All the hubbub around charters, focus schools and open enrollment can be summed up in one word: choice. It’s all the rage in education these days, and it becomes all the more important this time of year as open enrollment deadlines near. Gone are the days of simply picking between free or paid. Finding a school is now very nuanced: parents do research and even public schools rely on word of mouth. With schools offering everything from non-traditional classroom culture, programs like advanced placement and low student-teacher ratios, choice has caused an ever-growing shift in how parents consider their kids’ education.
Here are a few tips on tackling the system:
Tip No. 1: Know your kid
Choice comes down to finding the right school for each particular student. First, you really need to know your child’s wants and needs. A smart but bored student can find a school that will challenge and focus his or her attention; a student who needs extra support can also find a school that offers small class sizes and one-on-one help. From Montessori to Core Knowledge to International Baccalaureate, parents can choose between various curricula at both public and private. Some schools also offer focus programming, which allows students to concentrate their studies on technology, science and math, arts, language and more.
Athletics and extracurriculars should also be looked at, especially if your kid excels at drama, music, art or a particular sport. A small charter with no football team may not be the best choice if your son is 6 feet 5 inches, 260 pounds.
Tip No. 2: Know your resources
Every school year, thousands of local parents opt to leave their neighborhood schools and look for something different or more specialized: a charter, a different neighborhood or focus school, an out-of-district school or a private school.
The most important part of choice is being educated about the schools that are out there. Many schools host tours or enrollment sessions this time of year. Check out the district websites—bvsd.org and stvrain.k12.co.us—to find descriptions of local schools. For information on charter schools, visit csi.state.co.us, the website for the Colorado Charter Institute, and coloradoleague.org, the Colorado League of Charter Schools’ website.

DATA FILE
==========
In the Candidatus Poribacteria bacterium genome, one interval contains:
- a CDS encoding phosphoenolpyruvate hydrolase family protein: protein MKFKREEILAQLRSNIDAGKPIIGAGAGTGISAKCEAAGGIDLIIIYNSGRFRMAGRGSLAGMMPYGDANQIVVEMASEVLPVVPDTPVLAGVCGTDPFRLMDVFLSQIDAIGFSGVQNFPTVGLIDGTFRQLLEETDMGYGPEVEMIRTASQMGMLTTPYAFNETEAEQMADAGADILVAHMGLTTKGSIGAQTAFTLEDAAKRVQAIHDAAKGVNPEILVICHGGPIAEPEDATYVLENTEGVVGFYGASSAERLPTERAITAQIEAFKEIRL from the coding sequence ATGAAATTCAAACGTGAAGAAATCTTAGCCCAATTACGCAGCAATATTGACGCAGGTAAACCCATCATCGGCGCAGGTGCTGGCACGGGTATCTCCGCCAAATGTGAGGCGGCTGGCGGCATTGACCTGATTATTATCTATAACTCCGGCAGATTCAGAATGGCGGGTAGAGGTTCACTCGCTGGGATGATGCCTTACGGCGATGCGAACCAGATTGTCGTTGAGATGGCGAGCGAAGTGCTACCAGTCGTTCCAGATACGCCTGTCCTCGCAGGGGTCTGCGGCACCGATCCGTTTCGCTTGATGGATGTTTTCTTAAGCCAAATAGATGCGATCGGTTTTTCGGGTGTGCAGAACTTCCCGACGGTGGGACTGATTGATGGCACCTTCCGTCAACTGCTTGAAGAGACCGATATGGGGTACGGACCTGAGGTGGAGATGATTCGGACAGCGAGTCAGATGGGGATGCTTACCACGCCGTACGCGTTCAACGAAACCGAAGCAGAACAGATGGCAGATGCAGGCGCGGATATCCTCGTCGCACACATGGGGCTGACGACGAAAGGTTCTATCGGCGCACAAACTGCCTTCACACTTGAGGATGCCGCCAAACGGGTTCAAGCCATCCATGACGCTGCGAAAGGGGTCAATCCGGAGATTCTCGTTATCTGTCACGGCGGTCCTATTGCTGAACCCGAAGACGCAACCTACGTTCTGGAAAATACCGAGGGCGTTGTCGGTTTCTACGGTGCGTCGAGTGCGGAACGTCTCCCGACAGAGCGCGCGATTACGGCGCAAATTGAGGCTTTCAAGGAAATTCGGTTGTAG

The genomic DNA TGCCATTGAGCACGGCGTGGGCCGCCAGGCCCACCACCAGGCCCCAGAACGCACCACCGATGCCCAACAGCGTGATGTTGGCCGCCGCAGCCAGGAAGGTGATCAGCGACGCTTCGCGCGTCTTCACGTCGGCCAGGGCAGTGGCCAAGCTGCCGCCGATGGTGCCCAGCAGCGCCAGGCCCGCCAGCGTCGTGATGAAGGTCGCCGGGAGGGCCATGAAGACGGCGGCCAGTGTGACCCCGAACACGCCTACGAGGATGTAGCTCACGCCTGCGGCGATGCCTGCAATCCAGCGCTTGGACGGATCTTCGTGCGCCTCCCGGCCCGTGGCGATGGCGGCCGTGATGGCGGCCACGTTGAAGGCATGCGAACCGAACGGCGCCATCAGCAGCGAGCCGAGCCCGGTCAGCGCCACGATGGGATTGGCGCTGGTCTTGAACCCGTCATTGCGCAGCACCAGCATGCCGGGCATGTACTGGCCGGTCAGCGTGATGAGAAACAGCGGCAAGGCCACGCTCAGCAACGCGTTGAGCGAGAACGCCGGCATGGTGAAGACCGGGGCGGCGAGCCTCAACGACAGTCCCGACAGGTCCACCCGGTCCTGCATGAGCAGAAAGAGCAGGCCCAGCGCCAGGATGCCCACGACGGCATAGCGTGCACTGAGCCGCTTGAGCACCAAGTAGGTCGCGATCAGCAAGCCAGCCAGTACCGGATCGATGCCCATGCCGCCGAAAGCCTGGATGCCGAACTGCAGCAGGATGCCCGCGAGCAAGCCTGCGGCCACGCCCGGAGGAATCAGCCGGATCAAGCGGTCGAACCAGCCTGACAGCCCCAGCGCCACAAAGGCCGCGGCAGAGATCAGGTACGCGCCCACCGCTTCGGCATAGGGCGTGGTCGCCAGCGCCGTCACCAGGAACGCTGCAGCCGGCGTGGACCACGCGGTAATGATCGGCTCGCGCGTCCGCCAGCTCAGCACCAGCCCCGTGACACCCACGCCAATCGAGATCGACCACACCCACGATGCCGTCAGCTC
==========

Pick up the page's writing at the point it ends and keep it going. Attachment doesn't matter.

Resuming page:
Also, check out Charter Schools: The Ultimate Handbook for Parents, a book by Colorado parent Karin Piper. Piper set out to examine practically everything a parent needs to know about charters. Her guide considers the myths and misconceptions and goes beyond the basics to give readers a solid, well-rounded view of putting their children into charters.
For parents interested in private schools, the Colorado Department of Education has an online resource: cde.state.co.us, and check out privateschoolreview.com, a great site for exploring local private schools.
Tip No. 3: Know the process
If you know what you want, the open enrollment process for public schools is pretty simple. Find a school, go to the district website and apply.
But be warned: many schools have a very limited number of openings, if any at all. When applications exceed attendance numbers, a lottery system will come into play. The lottery does not show preference to any student. Though, some focus or charter schools will show preference in enrollment based on family income, siblings of current or former students, geographic area and children of staff and faculty.
For Boulder Valley School District’s 2010–11 school year, open enrollment applications will be accepted through Jan. 15. Students will be notified in early February, and parents must respond with an acceptance no later than 4pm on Feb. 12. A second round of offers will be made in March. Apply at bvsd.org.
Applications for open enrollment for St. Vrain Valley School District schools are due by Jan. 15. Letters will be sent to kids or parents in early February, and confirmation must be made by March 1. Apply at stvrain.k12.co.us.
Private schools vary on their rules and needs for admission, and many allow students to apply throughout the year. A good rule of thumb—if you are looking to enroll for fall of 2010—is to touch base with the school or apply before the winter break. An interview between an administrator and the parent and child is often required. Check their websites to find the specific dates.
Tip No. 4: Support your neighborhood school
Just because you have the opportunity to send your kid elsewhere does not mean you have to leave your neighborhood school. In fact, your child may fit perfectly in the school down the street. If you choose to stay with your neighborhood school, there is no need to open enroll.